4) What can you tell us about “late bloomers”?

We do a pretty good job of predicting high IQ in young kids. But many kids who are not recognized as having a particularly high IQ or any special gifts when young become “late bloomers,” and astound us with extraordinary inventions and accomplishments as adults. I love this unanticipated outcome!

For example, the highly respected detective fiction writer, Raymond Chandler – whose work I love! – didn’t write his first short story until he lost his job during the Great Depression, at age 44! The lesson here is that it is not always easy to predict with certainty who will reach their full potential in life! A related lesson, one that I talk a lot about in my 2013 and 2015 books, is that many non-aptitude factors go into the algorithm in determining who, exactly, will end up turning the world on its head and exciting us with their amazing discoveries and ground-breaking accomplishments!

5) In addition to cognitive smarts, it seems people need “heart” smarts or interpersonal smarts or emotional intelligence. Can you speak to this?

I think you really have answered the point in your very question, Mike! For most professions, perhaps not all but most, ultimate success requires both head strengths and heart strengths. I suspect that researchers one day will determine the correct relative weighting or algorithm of head vs. heart strengths for different professions.

For example, neurosurgeons need a ton of head smarts to be highly competent, much less reach a level of expertise or eminence in their very specific field. Heart strengths really don’t seem nearly as important for neurosurgeons – not that many might not be lovely, friendly, caring and empathic people!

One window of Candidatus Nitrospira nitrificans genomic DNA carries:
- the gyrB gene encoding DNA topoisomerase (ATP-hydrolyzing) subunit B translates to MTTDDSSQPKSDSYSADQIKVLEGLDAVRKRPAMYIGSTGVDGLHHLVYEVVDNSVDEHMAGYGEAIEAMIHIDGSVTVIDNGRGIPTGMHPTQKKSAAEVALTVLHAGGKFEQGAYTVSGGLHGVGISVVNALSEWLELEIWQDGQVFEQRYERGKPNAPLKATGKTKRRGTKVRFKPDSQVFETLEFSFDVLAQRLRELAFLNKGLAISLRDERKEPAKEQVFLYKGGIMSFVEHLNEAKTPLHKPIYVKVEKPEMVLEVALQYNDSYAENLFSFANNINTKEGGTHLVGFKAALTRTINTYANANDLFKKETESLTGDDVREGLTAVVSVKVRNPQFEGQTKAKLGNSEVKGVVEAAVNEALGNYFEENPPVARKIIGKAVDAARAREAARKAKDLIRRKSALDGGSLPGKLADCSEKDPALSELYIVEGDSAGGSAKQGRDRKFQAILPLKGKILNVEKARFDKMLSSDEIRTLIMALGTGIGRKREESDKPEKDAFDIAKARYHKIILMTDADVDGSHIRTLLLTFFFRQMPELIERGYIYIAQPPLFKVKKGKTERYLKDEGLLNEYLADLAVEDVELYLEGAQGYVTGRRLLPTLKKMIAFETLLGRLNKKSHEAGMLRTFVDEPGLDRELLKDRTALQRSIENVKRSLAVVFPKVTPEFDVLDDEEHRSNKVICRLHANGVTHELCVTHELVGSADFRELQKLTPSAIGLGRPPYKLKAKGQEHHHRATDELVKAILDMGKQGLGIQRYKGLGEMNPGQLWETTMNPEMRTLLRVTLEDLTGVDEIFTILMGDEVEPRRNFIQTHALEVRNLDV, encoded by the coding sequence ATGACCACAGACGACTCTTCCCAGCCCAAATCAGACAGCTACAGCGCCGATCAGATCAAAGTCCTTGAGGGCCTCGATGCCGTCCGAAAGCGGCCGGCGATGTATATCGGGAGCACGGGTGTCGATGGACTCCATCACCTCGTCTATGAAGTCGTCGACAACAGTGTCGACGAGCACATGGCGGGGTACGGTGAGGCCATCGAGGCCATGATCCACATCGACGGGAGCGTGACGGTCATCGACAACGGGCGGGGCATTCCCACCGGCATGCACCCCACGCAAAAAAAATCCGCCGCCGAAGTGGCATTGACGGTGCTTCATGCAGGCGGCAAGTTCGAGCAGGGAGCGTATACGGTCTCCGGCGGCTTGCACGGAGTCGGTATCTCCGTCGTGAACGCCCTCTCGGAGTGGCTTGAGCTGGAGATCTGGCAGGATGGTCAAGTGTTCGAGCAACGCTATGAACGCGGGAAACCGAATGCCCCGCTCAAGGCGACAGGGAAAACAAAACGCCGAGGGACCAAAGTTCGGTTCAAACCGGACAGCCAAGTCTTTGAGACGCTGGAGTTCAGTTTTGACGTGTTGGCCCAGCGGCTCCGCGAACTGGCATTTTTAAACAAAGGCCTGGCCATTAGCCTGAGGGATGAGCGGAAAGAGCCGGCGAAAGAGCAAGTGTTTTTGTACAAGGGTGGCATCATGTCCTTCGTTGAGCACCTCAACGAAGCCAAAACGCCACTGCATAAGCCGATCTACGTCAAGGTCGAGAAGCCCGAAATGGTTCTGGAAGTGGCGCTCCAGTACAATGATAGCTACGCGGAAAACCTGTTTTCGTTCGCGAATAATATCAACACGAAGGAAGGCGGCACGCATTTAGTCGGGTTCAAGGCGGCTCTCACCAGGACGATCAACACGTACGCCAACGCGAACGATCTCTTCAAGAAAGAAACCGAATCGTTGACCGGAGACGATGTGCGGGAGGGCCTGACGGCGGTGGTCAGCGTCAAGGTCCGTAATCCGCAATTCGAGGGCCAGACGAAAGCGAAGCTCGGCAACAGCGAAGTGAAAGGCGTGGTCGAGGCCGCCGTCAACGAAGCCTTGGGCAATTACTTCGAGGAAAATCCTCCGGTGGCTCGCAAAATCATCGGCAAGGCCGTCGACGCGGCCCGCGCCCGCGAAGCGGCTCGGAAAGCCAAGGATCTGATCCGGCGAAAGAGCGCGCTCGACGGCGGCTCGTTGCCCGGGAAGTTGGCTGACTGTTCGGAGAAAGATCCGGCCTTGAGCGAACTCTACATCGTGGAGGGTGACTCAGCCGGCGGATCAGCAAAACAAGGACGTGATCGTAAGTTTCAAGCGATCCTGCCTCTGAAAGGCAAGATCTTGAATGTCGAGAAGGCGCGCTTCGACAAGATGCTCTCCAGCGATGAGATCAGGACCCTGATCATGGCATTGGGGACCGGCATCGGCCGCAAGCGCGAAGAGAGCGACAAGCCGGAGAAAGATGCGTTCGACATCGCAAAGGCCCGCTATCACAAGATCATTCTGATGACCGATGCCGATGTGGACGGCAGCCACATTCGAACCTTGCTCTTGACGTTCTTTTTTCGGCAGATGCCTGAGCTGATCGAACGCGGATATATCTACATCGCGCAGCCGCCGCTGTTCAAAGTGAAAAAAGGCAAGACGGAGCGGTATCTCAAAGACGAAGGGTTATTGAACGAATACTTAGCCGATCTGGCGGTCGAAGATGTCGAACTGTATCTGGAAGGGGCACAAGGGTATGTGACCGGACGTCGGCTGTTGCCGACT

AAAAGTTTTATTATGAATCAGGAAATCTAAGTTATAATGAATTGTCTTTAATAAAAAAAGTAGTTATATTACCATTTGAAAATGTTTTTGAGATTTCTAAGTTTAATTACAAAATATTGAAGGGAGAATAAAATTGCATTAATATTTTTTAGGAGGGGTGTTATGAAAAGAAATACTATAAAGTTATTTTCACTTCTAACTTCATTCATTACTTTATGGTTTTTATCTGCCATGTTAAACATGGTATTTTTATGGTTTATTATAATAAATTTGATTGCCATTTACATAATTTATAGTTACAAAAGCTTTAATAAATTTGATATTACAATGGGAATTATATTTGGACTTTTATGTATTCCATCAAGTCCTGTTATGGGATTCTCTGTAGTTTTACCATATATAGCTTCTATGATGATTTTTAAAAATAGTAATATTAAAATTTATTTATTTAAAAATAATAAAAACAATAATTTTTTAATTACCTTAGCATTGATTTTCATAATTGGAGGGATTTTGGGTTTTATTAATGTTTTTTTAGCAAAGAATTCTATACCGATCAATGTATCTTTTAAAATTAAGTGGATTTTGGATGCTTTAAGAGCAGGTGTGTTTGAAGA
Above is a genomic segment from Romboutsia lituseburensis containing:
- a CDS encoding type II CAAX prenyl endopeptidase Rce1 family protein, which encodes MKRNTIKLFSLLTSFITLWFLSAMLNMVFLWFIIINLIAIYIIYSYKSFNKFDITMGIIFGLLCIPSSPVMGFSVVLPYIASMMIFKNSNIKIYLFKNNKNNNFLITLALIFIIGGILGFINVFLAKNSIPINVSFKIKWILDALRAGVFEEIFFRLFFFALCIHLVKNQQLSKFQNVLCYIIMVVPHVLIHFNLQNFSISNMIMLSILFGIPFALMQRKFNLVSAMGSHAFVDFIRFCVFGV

My point is that for neurosurgery, I suspect that Emotional Intelligence or heart strengths aren’t of a very high importance. On the other hand, successful psychiatrists, another medical specialty, does require a good deal of Emotional Intelligence or strengths of the heart to be competent, much less recognized as eminent in psychiatry. Although our research lab hasn’t investigated this really interesting question, Mike, I suspect that success in most fields does require a fair amount of what we call well-developed heart strengths. Things like compassion, humility, concern for others, kindness, fairness, good teamwork.

6) Can you speak briefly about the social and emotional needs of the gifted?

I had the very good fortune to serve as co-Editor, along with Maureen Neihart and Tracy Cross, for a very new publication by Prufrock Press, in conjunction with the National Association for Gifted Children. It is the second edition of a very popular book, The Social and Emotional Development of Gifted Chilldren: What Do We Know? The book just came out last week, Mike!

It is a terrific volume with chapters written by the leading authorities in the field on a range of topics related to the social and emotional needs of the gifted, such as gender differences, perfectionism, peer relations, underachievement, and bullying and teasing. I encourage anyone interested in a real good overview on the social and emotional needs of the gifted to check out this edited volume. I learned a ton serving as one of the editors!

7) Can you provide the link to the original article on The Creativity Post?

http://www.creativitypost.com/psychology/lessons_learned_from_working_with_gifted_and_creative_kids

8) What have I neglected to ask?

Once again, a great interview, Mike. Thank you for asking me to answer these questions!